In the past, I have implemented an algorithm to generate article ID such as "qia-browser-libraries--2562351" under the category such as "++Qia-Software". However, it is designed for cache invalidation (as indicated by the bottom line of articles on JH-Articles, such as "* cached version, generated at 2021-11-06 12:53:52 UTC"), and not always stable although stable in some cases. This is also to say, if I have updated the content of a post, by large chance, the article ID will also change when I update the index.
In order not to confuse search engines such as Google, re-posting on marketing platforms such as Medium, it is recommended to provide a canonical URL for the corresponding original post. (I guess, at least partially also because platforms such as Medium are much more popular than individual blog, it no canonical URL is provided, search engines would tend to treat the post on marketing platforms as the original post, which is usually not the wanted cases.)
How do I generate the Canonical URLs?
For the sake of marketing, I need to work out a stable enough algorithm to generate a super stable ID to identify a post even when the article ID of the post has changed, therefore, I can make a canonical URL for the post.
The good aspect is JH-Articles is not a product for mess production, it is only supposed to be used by a small group of people, and mainly myself. Therefore, I can also manually provide an unique ID for the post as the metadata.
So what unique ID should I use to keep it unique? My first idea is to use non-sense ID. Because if it is non-sense, the I have no will to touch it. In contrast, if I use an ID with clear sense such as "canonical-url", I may really want to update it in the future if I like "canonical-link" or "Canonical-URL" much better then or if I will have extended the scope of the post. What if the non-sense ID still has some degree of sense but usually no body cares about it? Here, the UUID comes to rescue.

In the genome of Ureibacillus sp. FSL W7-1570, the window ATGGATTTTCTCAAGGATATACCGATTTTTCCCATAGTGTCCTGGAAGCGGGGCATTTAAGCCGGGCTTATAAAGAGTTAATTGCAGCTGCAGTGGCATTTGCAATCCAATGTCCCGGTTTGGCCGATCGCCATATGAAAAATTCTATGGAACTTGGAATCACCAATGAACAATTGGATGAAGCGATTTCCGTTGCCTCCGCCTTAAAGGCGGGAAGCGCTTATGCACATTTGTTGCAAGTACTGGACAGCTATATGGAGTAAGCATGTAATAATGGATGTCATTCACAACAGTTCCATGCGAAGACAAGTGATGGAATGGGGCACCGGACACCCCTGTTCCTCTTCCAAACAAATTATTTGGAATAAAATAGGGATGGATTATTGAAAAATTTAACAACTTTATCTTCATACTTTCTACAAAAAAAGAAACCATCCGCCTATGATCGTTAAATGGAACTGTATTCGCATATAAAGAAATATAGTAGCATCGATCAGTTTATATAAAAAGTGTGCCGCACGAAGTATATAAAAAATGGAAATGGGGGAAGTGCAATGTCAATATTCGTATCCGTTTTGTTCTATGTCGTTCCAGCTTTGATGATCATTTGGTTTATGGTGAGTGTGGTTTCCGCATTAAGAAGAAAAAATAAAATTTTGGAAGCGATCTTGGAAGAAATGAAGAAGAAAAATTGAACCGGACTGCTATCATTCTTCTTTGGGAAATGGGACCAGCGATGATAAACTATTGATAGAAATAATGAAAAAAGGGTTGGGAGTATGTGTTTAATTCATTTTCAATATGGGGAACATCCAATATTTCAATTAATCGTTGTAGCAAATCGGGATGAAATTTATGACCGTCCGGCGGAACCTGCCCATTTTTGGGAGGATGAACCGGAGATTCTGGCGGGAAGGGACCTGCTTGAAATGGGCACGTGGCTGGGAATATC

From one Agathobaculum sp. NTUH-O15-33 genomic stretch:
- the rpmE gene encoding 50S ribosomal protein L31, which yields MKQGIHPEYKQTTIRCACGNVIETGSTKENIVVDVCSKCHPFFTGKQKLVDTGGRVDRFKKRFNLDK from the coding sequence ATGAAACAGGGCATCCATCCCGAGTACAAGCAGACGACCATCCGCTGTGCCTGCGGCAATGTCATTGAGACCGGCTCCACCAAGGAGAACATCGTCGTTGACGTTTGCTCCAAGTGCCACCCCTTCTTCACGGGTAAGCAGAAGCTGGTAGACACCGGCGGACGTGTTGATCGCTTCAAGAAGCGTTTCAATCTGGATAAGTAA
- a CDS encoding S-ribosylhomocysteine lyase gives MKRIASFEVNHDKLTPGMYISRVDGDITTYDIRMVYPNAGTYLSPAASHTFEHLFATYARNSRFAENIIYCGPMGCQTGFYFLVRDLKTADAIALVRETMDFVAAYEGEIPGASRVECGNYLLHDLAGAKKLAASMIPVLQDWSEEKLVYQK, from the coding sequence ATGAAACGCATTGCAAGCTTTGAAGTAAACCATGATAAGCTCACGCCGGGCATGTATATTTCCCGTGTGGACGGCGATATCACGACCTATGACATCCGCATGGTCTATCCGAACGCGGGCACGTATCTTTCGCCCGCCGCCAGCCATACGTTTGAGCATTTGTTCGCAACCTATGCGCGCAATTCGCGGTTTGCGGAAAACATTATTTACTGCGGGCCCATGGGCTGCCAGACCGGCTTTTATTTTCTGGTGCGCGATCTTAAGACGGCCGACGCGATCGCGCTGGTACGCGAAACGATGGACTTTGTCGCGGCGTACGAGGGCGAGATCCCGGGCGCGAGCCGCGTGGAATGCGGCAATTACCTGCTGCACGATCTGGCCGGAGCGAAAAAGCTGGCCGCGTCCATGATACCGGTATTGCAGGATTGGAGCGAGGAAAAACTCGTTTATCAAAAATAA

UUID is great also because the universal support by programming languages and as a result it is quite cheap to produce. And it is usually of equal length therefore, looks also neat which match the design language of JH-Articles quite well.
Then the issue resolved!
As a result I manually add a metadata item in my article post, and then I can get a canonical URL when I publish the article on my websites. One great thing is when users or search engine spiders visit the canonical URL, they will always be redirected (HTTP 302) to the updated (up to date) version of the post by an internal mapping of JH-Articles, no matter which URL of the post (category and article ID) will be in the address bar.
This is the first release note I have done on this blog and also the first practice after I got aware release notes are best example of posts which have a strong relationship to timestamps.
I will do more in the future to introduce my products better to the world and also enrich my blog. (To be honest, I have difficult to find proper content to put on this blog after I have separate my blog and articles.)
* cached version, generated at 2023-12-12 01:35:54 UTC.